Home | About JCVJS | Editorial board | Ahead of print | Current Issue | Archives | Instructions | Subscribe | Advertise | Contact us |   Login 
Journal of Craniovertebral Junction and Spine
Search Articles   
    
Advanced search   
 


 
   Table of Contents  
EDITORIAL
Year : 2016  |  Volume : 7  |  Issue : 4  |  Page : 191-192  

External syrinx introduction of a new term


Department of Neurosurgery, King Edward VII Memorial Hospital and Seth Gordhandas Sunderdas Medical College, Parel, Mumbai, Maharashtra, India

Date of Web Publication2-Nov-2016

Correspondence Address:
Atul Goel
Department of Neurosurgery, King Edward VII Memorial Hospital and Seth Gordhandas Sunderdas Medical College, Parel, Mumbai - 400 012, Maharashtra
India
Login to access the Email id

Source of Support: None, Conflict of Interest: None


DOI: 10.4103/0974-8237.193253

Rights and Permissions

How to cite this article:
Goel A. External syrinx introduction of a new term. J Craniovert Jun Spine 2016;7:191-2

How to cite this URL:
Goel A. External syrinx introduction of a new term. J Craniovert Jun Spine [serial online] 2016 [cited 2018 Nov 19];7:191-2. Available from: http://www.jcvjs.com/text.asp?2016/7/4/191/193253

Syringomyelia has been evaluated, researched, and treated for over a century. A number of studies from worldwide have helped to clarify the subject. Despite the publication of several hundred articles on the subject that are available on PubMed/MEDLINE, controversy regarding its pathogenesis and rationale of its treatment continues. Syringomyelia is a chronic or longstanding and unrelentingly progressive collection of cerebrospinal fluid (CSF) within the intramedullary spinal compartment.[1] Chiari 1 malformation and syringomyelia are common associations. Basilar invagination and bone malformations at the craniovertebral junction are frequently associated with Chiari 1/syringomyelia complex.[1],[2] We have speculated that both Chiari 1 malformation and syringomyelia are protective natural responses in the face of longstanding atlantoaxial instability.[3],[4],[5] Although Chiari 1 malformation is like a nature’s airbag, placed in position to provide a cushion of protection to the vital part of the cervicomedullary cord against the abnormal movements of the odontoid process and compression between the bones, syringomyelia is a protective self neural destruction that works in the overall favor of the neural structure and human survival.[3],[4] Atlantoaxial fixation alone can result in reversal of both Chiari 1 malformation and syringomyelia.[5] This concept has the potential of dramatically altering the understanding of the pathogenesis of the complex and instituting the correct form of treatment.

Atlantoaxial joint is the most mobile joint of the body. Circumferential movements at the joint are facilitated by its flat and round articular surface structure. While the special bone and soft tissue architecture allow a range of movements, it also subjects it to the possibility of abnormal movements and instability. Our analysis of the subject reveals that atlantoaxial instability is an underdiagnosed and undertreated clinical entity. It seems likely that the atlantoaxial joint is the most unstable joint of the body. Atlantoaxial instability is traditionally evaluated by alteration of atlantodental interval. However, the understanding of vertical, lateral, central, or axial and rotatory atlantoaxial instability has added a new dimension to the subject.[6],[7],[8],[9],[10],[11],[12]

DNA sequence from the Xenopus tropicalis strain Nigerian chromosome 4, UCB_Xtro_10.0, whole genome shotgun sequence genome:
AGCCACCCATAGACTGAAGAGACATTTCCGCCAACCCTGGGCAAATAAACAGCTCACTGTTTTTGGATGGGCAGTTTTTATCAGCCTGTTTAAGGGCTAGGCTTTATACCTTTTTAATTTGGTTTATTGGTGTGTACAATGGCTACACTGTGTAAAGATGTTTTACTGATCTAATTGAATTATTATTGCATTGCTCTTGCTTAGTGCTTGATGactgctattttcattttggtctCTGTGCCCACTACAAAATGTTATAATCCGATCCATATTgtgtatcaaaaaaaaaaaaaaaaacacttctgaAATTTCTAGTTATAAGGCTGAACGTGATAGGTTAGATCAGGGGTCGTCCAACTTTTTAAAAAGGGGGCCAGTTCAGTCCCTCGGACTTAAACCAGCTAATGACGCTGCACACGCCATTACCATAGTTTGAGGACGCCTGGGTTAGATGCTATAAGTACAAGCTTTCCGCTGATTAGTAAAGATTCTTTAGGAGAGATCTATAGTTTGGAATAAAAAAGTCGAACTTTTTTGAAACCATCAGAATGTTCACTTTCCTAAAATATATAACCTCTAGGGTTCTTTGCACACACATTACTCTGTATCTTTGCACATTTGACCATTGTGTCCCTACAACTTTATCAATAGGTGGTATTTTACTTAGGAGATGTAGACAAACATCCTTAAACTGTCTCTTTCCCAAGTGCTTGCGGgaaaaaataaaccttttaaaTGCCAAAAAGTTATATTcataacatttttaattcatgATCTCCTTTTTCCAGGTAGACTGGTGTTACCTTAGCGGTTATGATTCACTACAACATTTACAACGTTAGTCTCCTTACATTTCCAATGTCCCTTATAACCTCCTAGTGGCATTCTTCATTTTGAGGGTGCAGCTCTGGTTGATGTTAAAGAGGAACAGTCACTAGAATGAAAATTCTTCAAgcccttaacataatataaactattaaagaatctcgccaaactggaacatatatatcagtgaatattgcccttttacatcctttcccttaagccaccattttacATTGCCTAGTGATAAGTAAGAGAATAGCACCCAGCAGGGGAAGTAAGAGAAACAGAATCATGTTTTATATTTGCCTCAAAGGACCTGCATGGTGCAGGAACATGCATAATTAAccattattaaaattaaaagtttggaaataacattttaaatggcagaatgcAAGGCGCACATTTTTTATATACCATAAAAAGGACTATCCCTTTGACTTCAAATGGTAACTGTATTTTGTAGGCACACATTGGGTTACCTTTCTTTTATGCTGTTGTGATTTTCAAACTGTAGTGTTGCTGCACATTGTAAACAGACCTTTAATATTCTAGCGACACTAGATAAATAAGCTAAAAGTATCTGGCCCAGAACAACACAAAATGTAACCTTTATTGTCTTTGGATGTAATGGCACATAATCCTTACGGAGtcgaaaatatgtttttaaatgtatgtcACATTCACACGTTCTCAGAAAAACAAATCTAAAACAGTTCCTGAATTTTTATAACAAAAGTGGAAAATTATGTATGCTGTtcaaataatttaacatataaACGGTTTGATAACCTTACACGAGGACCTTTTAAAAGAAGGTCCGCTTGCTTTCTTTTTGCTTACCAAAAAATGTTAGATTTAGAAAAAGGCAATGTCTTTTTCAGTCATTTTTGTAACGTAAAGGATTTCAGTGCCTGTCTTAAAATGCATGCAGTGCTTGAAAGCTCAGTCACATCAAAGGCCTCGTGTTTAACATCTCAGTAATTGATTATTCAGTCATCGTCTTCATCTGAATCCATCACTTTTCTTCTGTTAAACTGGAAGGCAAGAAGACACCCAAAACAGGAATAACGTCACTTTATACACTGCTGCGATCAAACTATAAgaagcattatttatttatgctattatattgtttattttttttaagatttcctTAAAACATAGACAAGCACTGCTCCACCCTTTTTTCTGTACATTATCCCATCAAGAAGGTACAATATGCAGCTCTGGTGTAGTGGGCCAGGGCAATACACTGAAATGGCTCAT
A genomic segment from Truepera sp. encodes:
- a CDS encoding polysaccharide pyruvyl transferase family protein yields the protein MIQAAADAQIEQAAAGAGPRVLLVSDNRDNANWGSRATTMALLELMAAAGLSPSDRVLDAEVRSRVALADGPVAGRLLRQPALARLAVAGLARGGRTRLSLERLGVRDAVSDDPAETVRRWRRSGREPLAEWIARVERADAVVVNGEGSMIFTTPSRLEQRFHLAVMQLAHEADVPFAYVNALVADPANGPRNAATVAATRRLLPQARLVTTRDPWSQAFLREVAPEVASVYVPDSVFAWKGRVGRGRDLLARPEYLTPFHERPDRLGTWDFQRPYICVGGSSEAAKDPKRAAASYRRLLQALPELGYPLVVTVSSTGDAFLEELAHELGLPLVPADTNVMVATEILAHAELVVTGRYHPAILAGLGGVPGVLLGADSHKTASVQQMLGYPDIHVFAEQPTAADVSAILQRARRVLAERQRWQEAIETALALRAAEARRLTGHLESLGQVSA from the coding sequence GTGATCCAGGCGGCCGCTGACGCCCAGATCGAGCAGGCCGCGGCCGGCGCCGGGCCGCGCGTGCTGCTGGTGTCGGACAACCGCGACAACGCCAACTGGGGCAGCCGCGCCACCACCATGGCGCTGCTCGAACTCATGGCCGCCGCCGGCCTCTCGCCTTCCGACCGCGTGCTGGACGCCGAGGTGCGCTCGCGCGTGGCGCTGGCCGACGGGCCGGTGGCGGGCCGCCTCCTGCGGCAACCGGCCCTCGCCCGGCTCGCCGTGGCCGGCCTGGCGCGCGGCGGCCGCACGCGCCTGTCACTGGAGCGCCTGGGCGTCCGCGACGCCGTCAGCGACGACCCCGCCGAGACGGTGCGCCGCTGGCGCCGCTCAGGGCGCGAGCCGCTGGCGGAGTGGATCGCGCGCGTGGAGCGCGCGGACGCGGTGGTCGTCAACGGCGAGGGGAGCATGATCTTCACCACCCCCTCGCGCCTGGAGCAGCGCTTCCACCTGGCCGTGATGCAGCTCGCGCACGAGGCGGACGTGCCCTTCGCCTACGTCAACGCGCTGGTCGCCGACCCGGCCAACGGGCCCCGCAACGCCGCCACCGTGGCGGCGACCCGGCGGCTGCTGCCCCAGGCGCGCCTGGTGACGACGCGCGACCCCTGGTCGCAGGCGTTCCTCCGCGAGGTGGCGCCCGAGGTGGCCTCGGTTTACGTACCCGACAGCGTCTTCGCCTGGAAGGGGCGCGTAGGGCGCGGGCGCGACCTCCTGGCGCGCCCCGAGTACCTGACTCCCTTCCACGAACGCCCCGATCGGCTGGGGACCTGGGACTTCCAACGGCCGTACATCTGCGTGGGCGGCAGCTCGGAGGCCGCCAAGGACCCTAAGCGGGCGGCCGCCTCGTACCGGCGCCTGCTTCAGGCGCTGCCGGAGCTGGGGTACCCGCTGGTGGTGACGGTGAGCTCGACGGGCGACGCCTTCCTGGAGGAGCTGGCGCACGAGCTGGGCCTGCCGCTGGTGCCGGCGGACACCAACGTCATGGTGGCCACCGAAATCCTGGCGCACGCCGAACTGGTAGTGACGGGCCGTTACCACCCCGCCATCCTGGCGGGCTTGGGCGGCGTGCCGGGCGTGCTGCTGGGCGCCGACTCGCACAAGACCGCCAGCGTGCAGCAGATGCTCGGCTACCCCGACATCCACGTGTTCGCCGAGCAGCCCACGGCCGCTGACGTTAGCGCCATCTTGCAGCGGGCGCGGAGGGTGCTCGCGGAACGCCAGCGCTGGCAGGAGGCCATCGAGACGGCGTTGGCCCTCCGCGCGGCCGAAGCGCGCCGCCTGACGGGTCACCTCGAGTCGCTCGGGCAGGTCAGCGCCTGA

The large circumferential dimension of the ring of the atlas, larger than foramen magnum, is especially designed to permit free movement to the odontoid process and avoid neural compression. We labeled the “foramen” of ring of atlas as foramen maxima. The very fact that Chiari 1 malformation extends up to and seldom beyond the atlas suggests that tonsillar herniation is designed to protect the cervicomedullary cord from compression by the odontoid process against the bony posterior arch of atlas. The frequent presence of bifid posterior arch of atlas is a protective and natural “decompressive laminectomy.”[13] We speculated that bifid arch of atlas provides an open close door kind of phenomenon wherein the posterior arch opens upon flexion of the head to provide space to the odontoid process intrusion and closes on neck extension when the odontoid process is anteriorly positioned. The bone abnormality of the arch of atlas, lateral disposition of the facets of atlas in relationship with the facets of axis and occipital condyle, reduction of the height of the occipital bone and atlas and axis complex all seem to be protective natural designs instituted to protect the neural structures against potential damage by the abnormal movements of the odontoid process.[13] “Short neck,” “short head” in the form of short clivus and posterior fossa bone compartment, torticollis, bone fusions, platybasia, and several other musculoskeletal malformations seem to be an effect of nature’s attempt to reduce the length of the neural canal to permit a stretch free traverse of the brainstem and spinal cord.[14]

We have identified that there are several alterations in the spine and the posterior cranial fossa. The spinal canal increases in its circumferential dimensions and the spinal cord reduce in its girth. Similarly, the clivus becomes short resulting in the short head. Like the neck that becomes short and spinal canal that becomes larger, the posterior cranial fossa becomes shorter in its vertical height but longer in its transverse and anteroposterior dimensions. In addition, the neural structures in the posterior fossa that include cerebellum and brainstem become thin and atrophic. The overall effect increases the space available in the spinal canal and posterior cranial fossa that is occupied by CSF. In the spinal canal, the increased collection of CSF may be in the extramedullary space (external syrinx), inside the spinal cord (syringomyelia) or both inside and outside the spinal cord.[15] An excessive amount of CSF is also present in the posterior cranial fossa, inside the brainstem (syringobulbia), anterior and around the brainstem (external syringobulbia) and around the cerebellum.[15] The cerebellum, more in its superior vermis and superior cerebellum, becomes atrophic allowing an increased collection of CSF.[16] Superior vermis is atrophied, but the herniated part of the tonsil is never atrophied, probably because a firm cerebellar tissue is necessary to provide a compact cushion.